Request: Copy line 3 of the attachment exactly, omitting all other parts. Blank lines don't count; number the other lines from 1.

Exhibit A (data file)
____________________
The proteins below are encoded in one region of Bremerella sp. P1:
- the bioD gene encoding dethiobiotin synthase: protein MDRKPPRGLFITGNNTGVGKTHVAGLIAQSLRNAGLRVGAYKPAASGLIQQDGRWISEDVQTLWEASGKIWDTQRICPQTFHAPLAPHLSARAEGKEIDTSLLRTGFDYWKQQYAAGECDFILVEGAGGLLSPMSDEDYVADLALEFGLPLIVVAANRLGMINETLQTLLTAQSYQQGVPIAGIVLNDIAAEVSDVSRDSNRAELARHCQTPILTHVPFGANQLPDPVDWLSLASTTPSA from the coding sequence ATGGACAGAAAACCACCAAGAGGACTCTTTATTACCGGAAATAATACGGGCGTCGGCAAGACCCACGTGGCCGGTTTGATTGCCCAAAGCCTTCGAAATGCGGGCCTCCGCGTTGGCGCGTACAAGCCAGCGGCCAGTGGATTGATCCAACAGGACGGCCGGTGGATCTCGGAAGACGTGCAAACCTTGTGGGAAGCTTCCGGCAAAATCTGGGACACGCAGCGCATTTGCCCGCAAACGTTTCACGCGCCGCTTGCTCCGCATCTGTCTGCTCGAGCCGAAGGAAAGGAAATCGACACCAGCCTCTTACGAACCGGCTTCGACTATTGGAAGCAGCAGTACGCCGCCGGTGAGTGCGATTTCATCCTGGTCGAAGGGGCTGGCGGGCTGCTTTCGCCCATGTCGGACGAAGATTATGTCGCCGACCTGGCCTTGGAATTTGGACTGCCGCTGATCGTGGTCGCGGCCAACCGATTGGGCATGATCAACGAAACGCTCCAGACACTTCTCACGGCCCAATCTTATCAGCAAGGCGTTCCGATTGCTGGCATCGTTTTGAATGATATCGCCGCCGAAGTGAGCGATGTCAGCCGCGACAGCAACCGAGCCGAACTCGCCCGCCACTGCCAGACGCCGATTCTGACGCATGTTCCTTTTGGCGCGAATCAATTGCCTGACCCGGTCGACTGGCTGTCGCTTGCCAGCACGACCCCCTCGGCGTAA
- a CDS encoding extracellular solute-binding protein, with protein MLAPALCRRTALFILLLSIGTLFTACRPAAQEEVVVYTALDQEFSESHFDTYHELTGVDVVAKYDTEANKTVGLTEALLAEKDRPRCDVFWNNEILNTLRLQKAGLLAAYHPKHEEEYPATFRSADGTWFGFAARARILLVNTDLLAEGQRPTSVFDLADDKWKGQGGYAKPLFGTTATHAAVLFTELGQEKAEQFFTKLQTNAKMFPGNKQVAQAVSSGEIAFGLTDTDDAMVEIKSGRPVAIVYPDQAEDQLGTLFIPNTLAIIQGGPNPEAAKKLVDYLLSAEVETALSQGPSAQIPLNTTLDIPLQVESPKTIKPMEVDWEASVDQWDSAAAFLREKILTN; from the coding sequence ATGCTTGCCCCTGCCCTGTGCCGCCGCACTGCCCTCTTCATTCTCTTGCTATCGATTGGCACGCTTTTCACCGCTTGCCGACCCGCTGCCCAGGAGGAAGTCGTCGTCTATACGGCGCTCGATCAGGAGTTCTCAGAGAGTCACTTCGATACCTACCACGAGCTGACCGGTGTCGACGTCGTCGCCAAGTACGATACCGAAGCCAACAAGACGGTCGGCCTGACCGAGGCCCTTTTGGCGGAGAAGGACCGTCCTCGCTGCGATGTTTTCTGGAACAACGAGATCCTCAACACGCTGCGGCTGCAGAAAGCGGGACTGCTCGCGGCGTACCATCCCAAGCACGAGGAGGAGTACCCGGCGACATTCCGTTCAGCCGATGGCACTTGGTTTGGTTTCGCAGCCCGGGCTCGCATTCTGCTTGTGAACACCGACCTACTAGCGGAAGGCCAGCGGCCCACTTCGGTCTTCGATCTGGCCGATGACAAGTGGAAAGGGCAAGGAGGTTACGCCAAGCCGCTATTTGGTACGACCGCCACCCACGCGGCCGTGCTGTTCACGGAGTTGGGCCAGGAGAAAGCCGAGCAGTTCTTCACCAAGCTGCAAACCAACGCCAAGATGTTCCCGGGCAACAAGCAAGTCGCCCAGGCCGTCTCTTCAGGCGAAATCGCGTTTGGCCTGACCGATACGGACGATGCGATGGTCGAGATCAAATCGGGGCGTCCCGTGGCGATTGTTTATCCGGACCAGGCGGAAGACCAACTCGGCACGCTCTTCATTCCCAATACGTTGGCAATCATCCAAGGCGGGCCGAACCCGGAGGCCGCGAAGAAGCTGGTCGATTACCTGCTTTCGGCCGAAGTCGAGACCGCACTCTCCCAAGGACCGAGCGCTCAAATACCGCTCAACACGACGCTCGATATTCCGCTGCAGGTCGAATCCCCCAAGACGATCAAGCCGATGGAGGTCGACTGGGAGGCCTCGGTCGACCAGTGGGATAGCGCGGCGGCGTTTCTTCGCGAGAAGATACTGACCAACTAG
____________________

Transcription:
- a CDS encoding extracellular solute-binding protein, with protein MLAPALCRRTALFILLLSIGTLFTACRPAAQEEVVVYTALDQEFSESHFDTYHELTGVDVVAKYDTEANKTVGLTEALLAEKDRPRCDVFWNNEILNTLRLQKAGLLAAYHPKHEEEYPATFRSADGTWFGFAARARILLVNTDLLAEGQRPTSVFDLADDKWKGQGGYAKPLFGTTATHAAVLFTELGQEKAEQFFTKLQTNAKMFPGNKQVAQAVSSGEIAFGLTDTDDAMVEIKSGRPVAIVYPDQAEDQLGTLFIPNTLAIIQGGPNPEAAKKLVDYLLSAEVETALSQGPSAQIPLNTTLDIPLQVESPKTIKPMEVDWEASVDQWDSAAAFLREKILTN; from the coding sequence ATGCTTGCCCCTGCCCTGTGCCGCCGCACTGCCCTCTTCATTCTCTTGCTATCGATTGGCACGCTTTTCACCGCTTGCCGACCCGCTGCCCAGGAGGAAGTCGTCGTCTATACGGCGCTCGATCAGGAGTTCTCAGAGAGTCACTTCGATACCTACCACGAGCTGACCGGTGTCGACGTCGTCGCCAAGTACGATACCGAAGCCAACAAGACGGTCGGCCTGACCGAGGCCCTTTTGGCGGAGAAGGACCGTCCTCGCTGCGATGTTTTCTGGAACAACGAGATCCTCAACACGCTGCGGCTGCAGAAAGCGGGACTGCTCGCGGCGTACCATCCCAAGCACGAGGAGGAGTACCCGGCGACATTCCGTTCAGCCGATGGCACTTGGTTTGGTTTCGCAGCCCGGGCTCGCATTCTGCTTGTGAACACCGACCTACTAGCGGAAGGCCAGCGGCCCACTTCGGTCTTCGATCTGGCCGATGACAAGTGGAAAGGGCAAGGAGGTTACGCCAAGCCGCTATTTGGTACGACCGCCACCCACGCGGCCGTGCTGTTCACGGAGTTGGGCCAGGAGAAAGCCGAGCAGTTCTTCACCAAGCTGCAAACCAACGCCAAGATGTTCCCGGGCAACAAGCAAGTCGCCCAGGCCGTCTCTTCAGGCGAAATCGCGTTTGGCCTGACCGATACGGACGATGCGATGGTCGAGATCAAATCGGGGCGTCCCGTGGCGATTGTTTATCCGGACCAGGCGGAAGACCAACTCGGCACGCTCTTCATTCCCAATACGTTGGCAATCATCCAAGGCGGGCCGAACCCGGAGGCCGCGAAGAAGCTGGTCGATTACCTGCTTTCGGCCGAAGTCGAGACCGCACTCTCCCAAGGACCGAGCGCTCAAATACCGCTCAACACGACGCTCGATATTCCGCTGCAGGTCGAATCCCCCAAGACGATCAAGCCGATGGAGGTCGACTGGGAGGCCTCGGTCGACCAGTGGGATAGCGCGGCGGCGTTTCTTCGCGAGAAGATACTGACCAACTAG